All energy suppliers must publish information about their energy fuel mix annually. This fuel mix is the ratio of different fuels or energy sources the supplier uses to generate your electricity. The ratio is compiled of coal, gas, nuclear, renewables (green) and 'other'. You can compare suppliers' fuel mixes to each other's, or compare it to the national average.
38.2% Natural gas
44% Natural Gas
We can see that coal and natural gas use has significantly reduced in the last few years in favour of renewables. All UK energy suppliers update their fuel mix figures annually. Ofgem, the energy regulator, requires all electricity suppliers in the UK to tell customers where they get their fuel and how that is broken down by percentage
The British Gas fuel mix has slightly more coal than the national average but its renewable sources take up a significantly higher proportion of its fuel mix than the 2017 average.
ScottishPower's fuel mix primarily consists of natural gas. Nuclear power and coal are used in smaller proportions than the average UK energy supply's fuel mix.
EDF Energy's fuel mix is almost entirely sourced from nuclear power. In fact, EDF's Blue Tariff gets 100% of its energy from nuclear. Aside from its Renewables Tariff, all of its other products use around 74% nuclear power.
E.ON's energy fuel mix is primarily made up of natural gas and renewable sources.
Like all of the UK's major energy suppliers, SSE energy's fuel mix is generated from a combination of natural gas and renewable sources, with some coal and nuclear power used. SSE's fuel mix is closely aligned with the UK average, except that it uses more renewable and natural gas fuel on average, and less nuclear.
npower energy's fuel mix is made up almost entirely from natural gas. Their customers are likely to receive around 90% of their fuel mix from natural gas, with renewables being the next biggest proportion, but at only 7%.
OVO Energy's fuel mix represents a rising trend among new energy suppliers in the UK: more focus on renewables. OVO Energy is unique among the major energy suppliers in the UK in that it does not use any coal or nuclear in its fuel mix.
The UK's average energy supply comes from a fuel mix of coal, natural gas, renewables and nuclear. Here is a breakdown of the pros and cons of each type of fuel used in the UK's energy supply:
Coal is still a major contributor to global warming and there are concerns over the use of fracking to extract natural gas. It is also non-renewable, and extraction won't get easier as there'll be fewer locations to drill in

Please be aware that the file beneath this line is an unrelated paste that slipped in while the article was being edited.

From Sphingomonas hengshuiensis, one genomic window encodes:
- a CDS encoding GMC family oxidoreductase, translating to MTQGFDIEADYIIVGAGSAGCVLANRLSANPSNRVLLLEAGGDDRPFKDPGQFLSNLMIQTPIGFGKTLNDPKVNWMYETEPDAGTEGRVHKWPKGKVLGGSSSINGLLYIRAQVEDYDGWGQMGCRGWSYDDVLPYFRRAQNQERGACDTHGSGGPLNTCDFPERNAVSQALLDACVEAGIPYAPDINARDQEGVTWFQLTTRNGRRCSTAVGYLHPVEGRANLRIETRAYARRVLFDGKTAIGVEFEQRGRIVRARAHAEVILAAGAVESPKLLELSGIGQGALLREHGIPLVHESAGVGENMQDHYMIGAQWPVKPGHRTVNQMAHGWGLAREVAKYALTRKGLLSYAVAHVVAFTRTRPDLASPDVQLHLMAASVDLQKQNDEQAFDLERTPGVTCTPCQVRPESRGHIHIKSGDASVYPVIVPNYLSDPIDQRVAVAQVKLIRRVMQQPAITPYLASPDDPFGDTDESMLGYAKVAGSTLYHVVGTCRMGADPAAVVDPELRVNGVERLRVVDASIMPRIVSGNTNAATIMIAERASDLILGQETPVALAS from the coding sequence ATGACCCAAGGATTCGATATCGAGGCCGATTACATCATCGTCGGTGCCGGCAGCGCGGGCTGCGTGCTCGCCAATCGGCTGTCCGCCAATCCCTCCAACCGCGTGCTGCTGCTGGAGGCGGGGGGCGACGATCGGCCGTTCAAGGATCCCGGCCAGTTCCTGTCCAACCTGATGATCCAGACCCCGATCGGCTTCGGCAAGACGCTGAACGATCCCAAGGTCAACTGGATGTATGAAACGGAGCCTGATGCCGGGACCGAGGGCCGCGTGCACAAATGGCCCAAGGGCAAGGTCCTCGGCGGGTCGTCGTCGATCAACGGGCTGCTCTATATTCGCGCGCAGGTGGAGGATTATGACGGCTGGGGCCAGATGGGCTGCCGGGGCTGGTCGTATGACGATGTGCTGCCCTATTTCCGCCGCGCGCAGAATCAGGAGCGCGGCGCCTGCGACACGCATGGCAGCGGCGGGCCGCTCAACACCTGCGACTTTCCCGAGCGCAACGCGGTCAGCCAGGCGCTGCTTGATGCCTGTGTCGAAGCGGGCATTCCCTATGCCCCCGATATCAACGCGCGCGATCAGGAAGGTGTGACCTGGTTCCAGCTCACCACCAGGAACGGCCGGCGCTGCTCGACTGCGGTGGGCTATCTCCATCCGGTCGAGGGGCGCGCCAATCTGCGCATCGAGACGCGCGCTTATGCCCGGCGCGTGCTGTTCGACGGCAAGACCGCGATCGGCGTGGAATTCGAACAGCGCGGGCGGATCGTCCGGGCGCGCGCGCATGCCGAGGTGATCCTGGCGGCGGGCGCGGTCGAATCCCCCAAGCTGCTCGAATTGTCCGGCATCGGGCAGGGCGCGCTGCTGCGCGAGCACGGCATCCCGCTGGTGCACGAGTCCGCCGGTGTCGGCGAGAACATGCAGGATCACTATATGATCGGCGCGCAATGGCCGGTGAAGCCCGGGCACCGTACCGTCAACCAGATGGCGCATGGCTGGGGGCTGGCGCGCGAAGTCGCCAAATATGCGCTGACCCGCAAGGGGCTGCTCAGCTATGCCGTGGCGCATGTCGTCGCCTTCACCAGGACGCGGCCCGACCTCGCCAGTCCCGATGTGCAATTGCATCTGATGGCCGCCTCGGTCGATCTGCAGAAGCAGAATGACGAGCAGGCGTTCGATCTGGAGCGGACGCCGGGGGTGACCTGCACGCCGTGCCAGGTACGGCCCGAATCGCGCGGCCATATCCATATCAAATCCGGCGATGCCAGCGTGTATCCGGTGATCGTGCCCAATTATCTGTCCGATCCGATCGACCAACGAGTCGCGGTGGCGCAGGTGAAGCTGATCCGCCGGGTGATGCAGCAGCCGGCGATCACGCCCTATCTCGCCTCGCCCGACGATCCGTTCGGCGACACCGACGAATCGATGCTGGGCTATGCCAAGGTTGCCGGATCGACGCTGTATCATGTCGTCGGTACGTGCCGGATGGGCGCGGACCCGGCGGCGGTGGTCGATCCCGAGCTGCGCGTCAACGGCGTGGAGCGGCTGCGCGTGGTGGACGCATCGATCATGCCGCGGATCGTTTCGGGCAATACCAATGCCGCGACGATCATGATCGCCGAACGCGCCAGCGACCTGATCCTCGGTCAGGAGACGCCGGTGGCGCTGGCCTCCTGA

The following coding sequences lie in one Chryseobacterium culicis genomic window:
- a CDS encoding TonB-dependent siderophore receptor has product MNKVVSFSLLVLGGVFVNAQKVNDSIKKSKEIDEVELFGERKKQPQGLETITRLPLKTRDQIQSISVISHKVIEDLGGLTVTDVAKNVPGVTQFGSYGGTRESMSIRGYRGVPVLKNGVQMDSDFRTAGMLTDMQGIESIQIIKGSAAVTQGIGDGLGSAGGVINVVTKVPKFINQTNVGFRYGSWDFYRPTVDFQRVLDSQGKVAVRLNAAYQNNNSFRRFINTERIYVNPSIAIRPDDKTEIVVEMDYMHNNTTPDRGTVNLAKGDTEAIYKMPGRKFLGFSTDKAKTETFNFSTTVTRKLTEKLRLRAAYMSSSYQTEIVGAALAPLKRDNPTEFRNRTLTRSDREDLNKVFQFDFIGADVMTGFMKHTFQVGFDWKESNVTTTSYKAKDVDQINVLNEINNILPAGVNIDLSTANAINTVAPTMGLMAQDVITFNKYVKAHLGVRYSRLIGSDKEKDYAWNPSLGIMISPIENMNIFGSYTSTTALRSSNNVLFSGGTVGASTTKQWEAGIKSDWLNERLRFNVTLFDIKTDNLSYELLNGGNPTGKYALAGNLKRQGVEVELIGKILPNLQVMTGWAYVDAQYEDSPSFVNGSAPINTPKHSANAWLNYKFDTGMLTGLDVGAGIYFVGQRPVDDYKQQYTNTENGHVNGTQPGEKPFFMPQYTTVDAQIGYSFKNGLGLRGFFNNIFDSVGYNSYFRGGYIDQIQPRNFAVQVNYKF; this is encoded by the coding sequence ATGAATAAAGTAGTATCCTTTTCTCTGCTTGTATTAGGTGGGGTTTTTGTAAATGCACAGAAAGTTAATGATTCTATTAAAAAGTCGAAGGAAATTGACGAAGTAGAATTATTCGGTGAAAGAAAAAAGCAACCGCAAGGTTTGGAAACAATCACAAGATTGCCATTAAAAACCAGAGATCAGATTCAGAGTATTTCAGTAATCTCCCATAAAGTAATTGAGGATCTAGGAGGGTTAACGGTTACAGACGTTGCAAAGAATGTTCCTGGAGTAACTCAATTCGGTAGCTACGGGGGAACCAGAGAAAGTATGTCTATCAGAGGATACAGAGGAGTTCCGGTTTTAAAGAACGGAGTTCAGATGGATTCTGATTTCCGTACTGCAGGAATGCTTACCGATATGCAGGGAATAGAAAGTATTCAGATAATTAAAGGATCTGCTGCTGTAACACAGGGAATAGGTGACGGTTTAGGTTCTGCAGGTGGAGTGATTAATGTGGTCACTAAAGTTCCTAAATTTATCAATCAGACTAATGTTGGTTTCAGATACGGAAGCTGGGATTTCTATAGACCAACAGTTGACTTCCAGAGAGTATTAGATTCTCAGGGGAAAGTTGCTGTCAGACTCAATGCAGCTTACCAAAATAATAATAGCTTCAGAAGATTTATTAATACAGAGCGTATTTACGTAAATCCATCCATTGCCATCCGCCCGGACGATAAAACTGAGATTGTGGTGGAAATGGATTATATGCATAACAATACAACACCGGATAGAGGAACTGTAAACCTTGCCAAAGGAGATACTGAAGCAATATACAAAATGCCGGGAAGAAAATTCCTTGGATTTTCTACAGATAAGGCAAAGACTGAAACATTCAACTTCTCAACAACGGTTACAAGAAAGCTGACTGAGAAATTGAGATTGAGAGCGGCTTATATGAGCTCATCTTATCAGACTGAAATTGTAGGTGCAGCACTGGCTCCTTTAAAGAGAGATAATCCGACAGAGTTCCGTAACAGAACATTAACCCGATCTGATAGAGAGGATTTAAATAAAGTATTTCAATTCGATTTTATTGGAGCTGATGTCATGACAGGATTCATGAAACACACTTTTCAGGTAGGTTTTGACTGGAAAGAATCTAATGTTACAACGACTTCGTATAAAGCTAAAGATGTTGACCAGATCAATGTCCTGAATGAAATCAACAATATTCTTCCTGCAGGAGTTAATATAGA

Nuclear energy is relatively environmentally friendly, cheap and reliable and there might be the technology available to make it renewable.However, despite nuclear energy not emitting any greenhouse gases, it is still dangerous to the environment during its transportation and disposal of waste. It is also very costly to set up due to all of the safety measures and permissions required
Generally, all renewable sources are clean and sustainable, meaning they can continuously be used at little cost. Wind turbines and solar panels are relatively cheap to build and inexpensive to maintain - wind turbines, for example, require lots of land to create significant amounts of energy.
There are multiple sources where UK suppliers get their renewable energy from:
Landfill waste energy
If you want your fuel mix to come from other sources of power, then you can use this guide to determine what your current provider uses, and then compare energy deals in your area to see if you can find a cheaper plan on a different fuel mix.
Although there has been some big shifts in where the UK's energy suppliers get their fuel mix from, these changes may not be as noticeable or significant. However, the trends seem to point to a reduction in coal use and a continued growth in the proportion of energy coming from renewable sources.
In fact, many of the major energy suppliers have all stated their intentions to invest heavily in renewable energy sources, such as offshore and onshore wind farms, solar and biomass. This is because renewable energy is self-financing and coal is finite and will eventually run out. In the long run, renewable energy will likely make the most financial sense for energy suppliers.
Nonetheless, due to the technological advancements made in being able to locate and extract natural gas at an affordable rate, we will likely see it continue as the UK's main source of fuel for quite some time.
Energy is generated in a number of ways. Discover where, what and how your home energy is created? Find out what your current energy supplier's fuel mix is.Learn more
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